As Michael Sheldrick of Global Citizen has stated, in such a situation a “reset through a clear and written re-articulation of shared responsibilities and outcomes” may help. However, this process has to happen at a level of leadership and authority. Otherwise an endless process of “identity searching” meetings gets triggered, for some partnerships over multiple years.
Ideally, leadership levels or donors fully pause funding or pull the plug on “partnerships without a purpose”. Unfortunately, many staff members, leaders, and even donors are not publicly willing to show that what they founded and have spent valuable resources on has failed. No-one gets applauded for closing down a partnership. Rather, many people continue to benefit from having meetings to attend, from the network it provides them access to, and from a frequent lack of oversight that would lay challenges bare.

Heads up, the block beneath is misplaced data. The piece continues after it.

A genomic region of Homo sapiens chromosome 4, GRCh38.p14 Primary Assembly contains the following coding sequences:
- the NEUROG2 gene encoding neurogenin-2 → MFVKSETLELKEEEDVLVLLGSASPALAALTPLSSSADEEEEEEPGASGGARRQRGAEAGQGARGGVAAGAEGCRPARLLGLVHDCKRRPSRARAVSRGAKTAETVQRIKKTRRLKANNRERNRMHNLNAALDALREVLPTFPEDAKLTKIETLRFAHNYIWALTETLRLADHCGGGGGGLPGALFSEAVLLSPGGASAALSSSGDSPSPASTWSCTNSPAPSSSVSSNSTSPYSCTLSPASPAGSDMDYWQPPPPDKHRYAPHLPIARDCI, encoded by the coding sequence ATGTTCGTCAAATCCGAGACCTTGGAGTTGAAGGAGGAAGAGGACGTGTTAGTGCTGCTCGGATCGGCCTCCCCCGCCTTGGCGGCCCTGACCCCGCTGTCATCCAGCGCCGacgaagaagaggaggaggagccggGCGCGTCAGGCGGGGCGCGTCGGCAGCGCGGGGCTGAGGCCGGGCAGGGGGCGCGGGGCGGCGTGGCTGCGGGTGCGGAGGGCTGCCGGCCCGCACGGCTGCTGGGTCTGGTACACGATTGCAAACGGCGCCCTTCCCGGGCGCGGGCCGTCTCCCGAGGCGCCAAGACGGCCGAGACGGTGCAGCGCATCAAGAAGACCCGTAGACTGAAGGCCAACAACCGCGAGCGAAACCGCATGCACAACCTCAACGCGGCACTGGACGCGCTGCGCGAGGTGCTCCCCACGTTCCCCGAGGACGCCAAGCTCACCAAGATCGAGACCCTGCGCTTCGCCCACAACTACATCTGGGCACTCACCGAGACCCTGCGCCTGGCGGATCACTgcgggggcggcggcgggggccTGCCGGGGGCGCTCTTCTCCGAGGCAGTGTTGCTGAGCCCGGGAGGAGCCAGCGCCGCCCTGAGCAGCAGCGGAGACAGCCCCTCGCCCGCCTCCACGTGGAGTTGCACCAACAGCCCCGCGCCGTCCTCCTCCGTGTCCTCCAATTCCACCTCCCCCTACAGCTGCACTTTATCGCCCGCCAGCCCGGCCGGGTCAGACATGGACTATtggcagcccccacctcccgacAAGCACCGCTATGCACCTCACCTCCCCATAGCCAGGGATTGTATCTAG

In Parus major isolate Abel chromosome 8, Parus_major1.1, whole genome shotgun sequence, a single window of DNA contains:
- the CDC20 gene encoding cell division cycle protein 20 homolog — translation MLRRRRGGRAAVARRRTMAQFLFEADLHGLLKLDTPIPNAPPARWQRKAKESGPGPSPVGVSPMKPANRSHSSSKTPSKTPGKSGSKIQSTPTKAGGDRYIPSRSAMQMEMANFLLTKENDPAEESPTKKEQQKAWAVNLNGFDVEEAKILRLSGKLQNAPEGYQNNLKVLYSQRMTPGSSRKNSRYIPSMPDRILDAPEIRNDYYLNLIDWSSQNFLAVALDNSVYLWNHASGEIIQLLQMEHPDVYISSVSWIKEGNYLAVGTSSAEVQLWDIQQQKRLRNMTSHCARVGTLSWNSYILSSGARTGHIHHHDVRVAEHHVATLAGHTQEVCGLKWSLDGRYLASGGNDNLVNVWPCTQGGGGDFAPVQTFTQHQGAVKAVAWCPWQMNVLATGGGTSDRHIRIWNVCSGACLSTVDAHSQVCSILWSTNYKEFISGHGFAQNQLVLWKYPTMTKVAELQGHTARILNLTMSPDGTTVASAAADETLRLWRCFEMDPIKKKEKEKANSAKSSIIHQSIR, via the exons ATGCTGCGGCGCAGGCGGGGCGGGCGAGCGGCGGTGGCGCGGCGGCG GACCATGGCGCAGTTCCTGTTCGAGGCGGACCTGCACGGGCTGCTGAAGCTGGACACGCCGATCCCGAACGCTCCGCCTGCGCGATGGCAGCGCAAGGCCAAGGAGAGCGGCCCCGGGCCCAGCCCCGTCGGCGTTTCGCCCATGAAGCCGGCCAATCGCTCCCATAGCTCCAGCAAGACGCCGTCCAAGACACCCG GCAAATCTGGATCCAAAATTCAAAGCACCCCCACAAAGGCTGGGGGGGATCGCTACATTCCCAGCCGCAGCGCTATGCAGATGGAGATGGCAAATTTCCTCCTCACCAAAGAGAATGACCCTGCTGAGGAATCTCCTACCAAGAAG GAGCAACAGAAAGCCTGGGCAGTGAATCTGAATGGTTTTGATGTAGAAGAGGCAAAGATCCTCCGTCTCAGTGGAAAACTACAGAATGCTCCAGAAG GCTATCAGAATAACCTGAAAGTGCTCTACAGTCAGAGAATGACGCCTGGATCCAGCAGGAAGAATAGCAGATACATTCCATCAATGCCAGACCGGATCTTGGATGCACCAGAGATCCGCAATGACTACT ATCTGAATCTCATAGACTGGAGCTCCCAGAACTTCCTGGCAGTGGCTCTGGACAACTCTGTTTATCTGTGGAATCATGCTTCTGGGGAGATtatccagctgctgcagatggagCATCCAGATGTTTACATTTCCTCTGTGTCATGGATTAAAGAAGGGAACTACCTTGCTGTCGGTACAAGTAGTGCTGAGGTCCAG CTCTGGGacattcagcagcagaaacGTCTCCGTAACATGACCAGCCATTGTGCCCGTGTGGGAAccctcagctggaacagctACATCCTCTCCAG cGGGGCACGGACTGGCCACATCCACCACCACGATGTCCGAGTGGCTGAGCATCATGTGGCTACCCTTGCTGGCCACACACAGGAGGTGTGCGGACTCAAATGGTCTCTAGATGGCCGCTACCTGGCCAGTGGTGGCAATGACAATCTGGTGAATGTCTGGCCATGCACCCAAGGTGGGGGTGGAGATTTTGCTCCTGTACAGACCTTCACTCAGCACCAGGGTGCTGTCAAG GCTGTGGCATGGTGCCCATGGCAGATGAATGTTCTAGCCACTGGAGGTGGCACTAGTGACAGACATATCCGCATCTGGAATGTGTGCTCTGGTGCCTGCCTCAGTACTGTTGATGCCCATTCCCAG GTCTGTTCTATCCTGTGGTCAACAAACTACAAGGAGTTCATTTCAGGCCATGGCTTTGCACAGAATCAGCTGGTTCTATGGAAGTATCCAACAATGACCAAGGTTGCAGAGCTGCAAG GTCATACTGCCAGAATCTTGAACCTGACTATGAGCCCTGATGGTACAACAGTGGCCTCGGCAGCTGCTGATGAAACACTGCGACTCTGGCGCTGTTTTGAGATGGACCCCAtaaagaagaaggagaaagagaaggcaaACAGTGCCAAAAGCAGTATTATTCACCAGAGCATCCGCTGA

End it? Let’s refocus
As Amanda Glassman also noted in her interview, many donors and leaders want to leave behind legacy projects. However, many partnerships also continue to stay alive because instead of achieving an ambitious target, the target gets shifted.
“Many partnerships continue to stay alive because instead of achieving an ambitious target, the target gets shifted.”
This refocusing of mandates and targets may happen when conditions change or a crisis strikes (eg. Covid-19, or climate change), or when new niche areas emerge where partnerships hope to build value add (eg. digitalisation, data systems, community engagement).